If we believe James K. A. Smith’s work in his Cultural Liturgies trilogy, then we are constantly being formed by everything around us and the ‘liturgies’ that they tell us. Everything from shopping centres to televisions to motorways are influencing the way that we view the world.
While I think Smith’s solutions are helpful but open to some careful critique, I find his analysis of the problems we face very convincing.
My work on Generation Z shows up some large fault lines around social media in its various forms. It is fingered as the cause of, and occasionally the solution too, many of Generation Z’s problems.
To put the two together, what is the liturgy of social media, how does it form us? Here are 10 things I’ve noticed.
1. The instant is important
New matters. Whatever is newest matters most. Breaking news, new status updates from friends, this week’s bruhaha on the bird site.
2. I need affirmation of my self from others
I need other people to affirm me and my decisions, to acknowledge my achievements and to like me.
3. What gets likes is what’s valuable
Clearly the most valuable information, opinions, or facts will be those that get the most likes, retweets, or interactions. The algorithm certainly thinks so.
4. I have to create drama to receive love
We’ve all seen it, we all loathe it, plenty of us do it. You want to receive love on social media? Make what you write much more dramatic, the outpouring will follow.
5. Everything is terrible
Our feeds are full of things that are going wrong. Clearly everything is terrible, and it’s getting worse.
6. Saying the right things is doing the right things
The most important act I can take is to declare the right phrases to social media. Whether or not I act on them isn’t important, saying them is.
7. Faith is private, or a platitude
Faith is either something we don’t put out on the feeds, or it amounts to a nice saying that is formatted like some Rupi Kaur poetry.
8. I must control my image
It is vital that we project the image we want to the world. Consider that before writing, liking, sharing, commenting, always consider your image.
9. I don’t have to take off my mask
We curate the image of ourselves we give to the wider world, the masks we make are the real us.
10. I am what is seen of me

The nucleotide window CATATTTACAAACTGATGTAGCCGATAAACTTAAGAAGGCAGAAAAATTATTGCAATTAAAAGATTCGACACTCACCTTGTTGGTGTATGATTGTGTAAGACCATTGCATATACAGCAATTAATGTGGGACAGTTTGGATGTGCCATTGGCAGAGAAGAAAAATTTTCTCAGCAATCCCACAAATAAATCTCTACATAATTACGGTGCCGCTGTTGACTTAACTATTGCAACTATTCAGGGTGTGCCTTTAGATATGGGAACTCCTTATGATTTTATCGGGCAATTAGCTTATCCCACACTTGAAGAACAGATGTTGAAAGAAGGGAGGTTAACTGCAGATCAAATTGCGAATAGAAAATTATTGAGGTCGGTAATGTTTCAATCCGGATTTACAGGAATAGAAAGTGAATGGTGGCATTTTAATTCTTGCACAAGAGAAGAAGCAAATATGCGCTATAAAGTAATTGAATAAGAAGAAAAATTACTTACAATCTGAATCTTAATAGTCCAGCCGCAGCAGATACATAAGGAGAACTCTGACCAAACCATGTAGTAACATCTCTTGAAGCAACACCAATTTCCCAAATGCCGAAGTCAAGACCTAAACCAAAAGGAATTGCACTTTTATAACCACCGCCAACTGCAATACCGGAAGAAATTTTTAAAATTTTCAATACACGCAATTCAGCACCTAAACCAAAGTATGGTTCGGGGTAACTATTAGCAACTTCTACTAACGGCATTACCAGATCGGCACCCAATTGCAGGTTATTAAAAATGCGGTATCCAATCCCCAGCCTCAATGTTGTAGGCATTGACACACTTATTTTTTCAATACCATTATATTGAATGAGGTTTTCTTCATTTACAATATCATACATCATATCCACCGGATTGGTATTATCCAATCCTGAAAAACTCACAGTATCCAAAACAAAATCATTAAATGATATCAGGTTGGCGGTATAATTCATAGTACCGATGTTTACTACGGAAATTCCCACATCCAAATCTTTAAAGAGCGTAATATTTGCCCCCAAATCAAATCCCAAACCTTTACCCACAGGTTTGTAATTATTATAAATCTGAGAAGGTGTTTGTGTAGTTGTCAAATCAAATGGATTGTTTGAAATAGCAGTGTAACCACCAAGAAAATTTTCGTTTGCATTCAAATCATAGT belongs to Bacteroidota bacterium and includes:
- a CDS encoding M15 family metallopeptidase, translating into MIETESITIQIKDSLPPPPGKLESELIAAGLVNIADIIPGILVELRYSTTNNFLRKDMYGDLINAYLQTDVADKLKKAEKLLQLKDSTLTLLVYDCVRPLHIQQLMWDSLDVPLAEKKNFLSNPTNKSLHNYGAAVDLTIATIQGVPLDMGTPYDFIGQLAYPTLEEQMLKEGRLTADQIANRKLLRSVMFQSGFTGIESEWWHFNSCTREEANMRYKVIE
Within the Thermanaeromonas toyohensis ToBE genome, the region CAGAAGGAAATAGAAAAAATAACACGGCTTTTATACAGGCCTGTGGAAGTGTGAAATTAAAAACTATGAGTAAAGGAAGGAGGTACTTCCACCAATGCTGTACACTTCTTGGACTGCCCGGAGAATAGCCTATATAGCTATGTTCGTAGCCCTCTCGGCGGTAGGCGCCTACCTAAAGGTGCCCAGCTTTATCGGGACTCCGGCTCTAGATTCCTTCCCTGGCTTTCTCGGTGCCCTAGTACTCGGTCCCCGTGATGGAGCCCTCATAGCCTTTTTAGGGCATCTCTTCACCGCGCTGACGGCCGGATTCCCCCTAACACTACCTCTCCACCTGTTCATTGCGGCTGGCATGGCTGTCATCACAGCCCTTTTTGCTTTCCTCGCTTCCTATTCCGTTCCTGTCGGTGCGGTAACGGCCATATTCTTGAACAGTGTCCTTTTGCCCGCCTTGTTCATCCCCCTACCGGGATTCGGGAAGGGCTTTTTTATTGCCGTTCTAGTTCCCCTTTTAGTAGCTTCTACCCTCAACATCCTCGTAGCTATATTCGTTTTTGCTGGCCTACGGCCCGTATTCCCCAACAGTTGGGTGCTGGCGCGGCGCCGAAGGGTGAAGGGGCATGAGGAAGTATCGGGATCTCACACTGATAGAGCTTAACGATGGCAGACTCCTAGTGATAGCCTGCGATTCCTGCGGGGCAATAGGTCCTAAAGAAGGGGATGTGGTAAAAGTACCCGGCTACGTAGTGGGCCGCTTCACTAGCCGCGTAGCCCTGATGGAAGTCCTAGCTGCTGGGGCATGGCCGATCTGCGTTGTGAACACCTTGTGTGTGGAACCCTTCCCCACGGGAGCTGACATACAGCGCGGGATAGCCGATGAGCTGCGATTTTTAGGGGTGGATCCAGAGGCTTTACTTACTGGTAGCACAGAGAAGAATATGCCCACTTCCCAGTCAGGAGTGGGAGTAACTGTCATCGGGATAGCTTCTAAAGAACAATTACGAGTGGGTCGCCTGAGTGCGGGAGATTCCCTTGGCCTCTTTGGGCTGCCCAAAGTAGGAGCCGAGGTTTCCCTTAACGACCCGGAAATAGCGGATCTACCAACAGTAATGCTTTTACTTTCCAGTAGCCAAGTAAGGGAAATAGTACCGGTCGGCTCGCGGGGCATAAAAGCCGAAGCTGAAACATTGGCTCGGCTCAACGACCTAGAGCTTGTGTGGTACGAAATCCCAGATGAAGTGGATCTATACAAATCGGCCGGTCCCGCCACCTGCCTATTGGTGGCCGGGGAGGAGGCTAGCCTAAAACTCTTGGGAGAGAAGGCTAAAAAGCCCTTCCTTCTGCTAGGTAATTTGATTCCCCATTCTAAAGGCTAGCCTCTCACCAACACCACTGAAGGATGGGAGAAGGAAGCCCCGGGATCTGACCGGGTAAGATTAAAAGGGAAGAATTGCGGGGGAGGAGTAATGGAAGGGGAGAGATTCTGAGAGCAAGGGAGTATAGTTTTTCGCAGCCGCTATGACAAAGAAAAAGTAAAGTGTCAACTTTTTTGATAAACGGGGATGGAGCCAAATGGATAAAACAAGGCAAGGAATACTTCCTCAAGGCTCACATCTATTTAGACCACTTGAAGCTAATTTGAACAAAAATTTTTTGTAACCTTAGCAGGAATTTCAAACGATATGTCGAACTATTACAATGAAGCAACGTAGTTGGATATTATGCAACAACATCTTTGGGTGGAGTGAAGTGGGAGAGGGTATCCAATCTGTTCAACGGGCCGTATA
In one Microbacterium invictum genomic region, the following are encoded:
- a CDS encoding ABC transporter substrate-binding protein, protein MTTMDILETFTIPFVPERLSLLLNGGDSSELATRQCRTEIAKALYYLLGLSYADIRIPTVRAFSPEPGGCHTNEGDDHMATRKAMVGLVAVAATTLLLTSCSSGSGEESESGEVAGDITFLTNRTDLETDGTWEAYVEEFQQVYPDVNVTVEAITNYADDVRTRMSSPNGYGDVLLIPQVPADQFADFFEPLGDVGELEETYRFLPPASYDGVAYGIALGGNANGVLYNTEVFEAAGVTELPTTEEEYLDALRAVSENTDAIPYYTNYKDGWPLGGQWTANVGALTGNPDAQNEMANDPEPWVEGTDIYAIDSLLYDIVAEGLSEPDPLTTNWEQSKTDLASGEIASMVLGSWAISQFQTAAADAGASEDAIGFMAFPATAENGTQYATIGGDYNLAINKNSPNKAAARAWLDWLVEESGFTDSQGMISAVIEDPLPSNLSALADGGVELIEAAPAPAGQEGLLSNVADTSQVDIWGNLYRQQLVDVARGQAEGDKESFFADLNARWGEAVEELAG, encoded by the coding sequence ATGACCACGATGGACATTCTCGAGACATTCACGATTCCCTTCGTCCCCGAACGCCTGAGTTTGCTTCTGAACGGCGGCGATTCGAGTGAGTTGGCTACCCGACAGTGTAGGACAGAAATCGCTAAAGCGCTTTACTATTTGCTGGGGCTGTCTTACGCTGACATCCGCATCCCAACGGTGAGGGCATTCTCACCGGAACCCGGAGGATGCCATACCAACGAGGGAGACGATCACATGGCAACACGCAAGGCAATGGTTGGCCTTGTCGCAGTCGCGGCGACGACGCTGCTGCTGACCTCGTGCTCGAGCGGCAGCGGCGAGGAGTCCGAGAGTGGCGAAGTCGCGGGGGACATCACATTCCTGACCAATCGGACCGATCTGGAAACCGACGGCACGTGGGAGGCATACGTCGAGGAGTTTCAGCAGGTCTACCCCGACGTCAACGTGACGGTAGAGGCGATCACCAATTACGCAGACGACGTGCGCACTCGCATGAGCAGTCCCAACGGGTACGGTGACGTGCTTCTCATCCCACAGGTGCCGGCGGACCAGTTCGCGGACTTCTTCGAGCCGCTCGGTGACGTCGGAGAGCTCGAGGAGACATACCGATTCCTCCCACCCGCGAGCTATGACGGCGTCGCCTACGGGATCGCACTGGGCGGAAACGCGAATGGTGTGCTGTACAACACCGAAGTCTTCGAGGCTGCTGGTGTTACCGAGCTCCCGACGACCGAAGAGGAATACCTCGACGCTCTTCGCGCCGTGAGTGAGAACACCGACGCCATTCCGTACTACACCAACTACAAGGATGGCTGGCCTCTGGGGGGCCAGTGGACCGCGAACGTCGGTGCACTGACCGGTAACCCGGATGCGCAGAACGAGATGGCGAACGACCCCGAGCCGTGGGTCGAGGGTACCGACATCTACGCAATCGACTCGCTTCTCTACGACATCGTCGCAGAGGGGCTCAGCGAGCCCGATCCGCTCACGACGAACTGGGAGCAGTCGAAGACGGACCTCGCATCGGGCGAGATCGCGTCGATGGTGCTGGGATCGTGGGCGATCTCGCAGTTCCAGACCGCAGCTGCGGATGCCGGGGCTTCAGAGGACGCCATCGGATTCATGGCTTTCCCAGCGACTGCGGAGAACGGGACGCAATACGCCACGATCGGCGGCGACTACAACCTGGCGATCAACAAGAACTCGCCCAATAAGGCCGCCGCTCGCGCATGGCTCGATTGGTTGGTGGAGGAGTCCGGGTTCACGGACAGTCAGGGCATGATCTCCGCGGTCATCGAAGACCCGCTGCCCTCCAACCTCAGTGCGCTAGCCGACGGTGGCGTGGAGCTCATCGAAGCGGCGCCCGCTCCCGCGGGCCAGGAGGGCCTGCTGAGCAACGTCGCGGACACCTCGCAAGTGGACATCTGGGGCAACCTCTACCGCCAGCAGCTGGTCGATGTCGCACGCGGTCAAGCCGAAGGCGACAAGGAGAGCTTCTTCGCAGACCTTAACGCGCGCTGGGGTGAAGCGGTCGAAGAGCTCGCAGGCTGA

To be is to be seen, to be liked, to receive many notifications of affirmation.
Sound at all familiar? We could probably add more, but we could observe all of these things in our feeds.
Have you noticed that we increasingly live like this irl (that’s ‘in real life’ if you aren’t familiar with woefully out of date internet slang) as well?
Some of these are clearer than others, but I see them in my life, and in the lives of the young people I know well, all the time.
The instant is unlikely to be important, all the real virtues take time. Instant affirmation has nothing on timeworn love and friendship that sometimes confronts you with your sin. What is valuable rarely gets likes: virtue, self-sacrifice, taking up your cross daily, silent obedience, crying with a friend, writing a thoughtful card, a long walk among some trees.
We feel like love requires drama, whereas love is supposed to be freely offered in familial relationships in the church. Everything is not terrible, though some things are. Much about life right now is good, and some of it is better than it has ever been.
Saying the right thing can be important but posting it on social media rarely is. So called ‘slacktivism’ doesn’t move us forward. Faith is never private and never a platitude, Christianity affects all of life and the public square or it’s dead words. It’s fine if you like Rupi Kaur, it’s a problem if that’s the only way we express ourselves.
My image isn’t that important, except to my very closest friends and they know what I’m really like already. To be in real relationships I will have to tell the truth about myself, first to myself. I am not what is seen of me, unless we mean what God sees of me: that’s exactly who I am.
Here’s the saddest bit, we then aim all of these attitudes at God too.
What’s the first step to take? Recognise that social media acts on you in this way. Can you see it? The denials that it acts on you at all are silly, everything acts on you, but can you see these ways it acts on you?
Then consider how that affects your life, and then very carefully and very prayerfully consider whether you should still be on it, or whether you need to control your usage. Perhaps take a regular break from it, delete the apps from your phone to throttle your usage, set time limits, whatever works to allow you to pursue wisdom and virtue.
You’ll thank me in twenty years.
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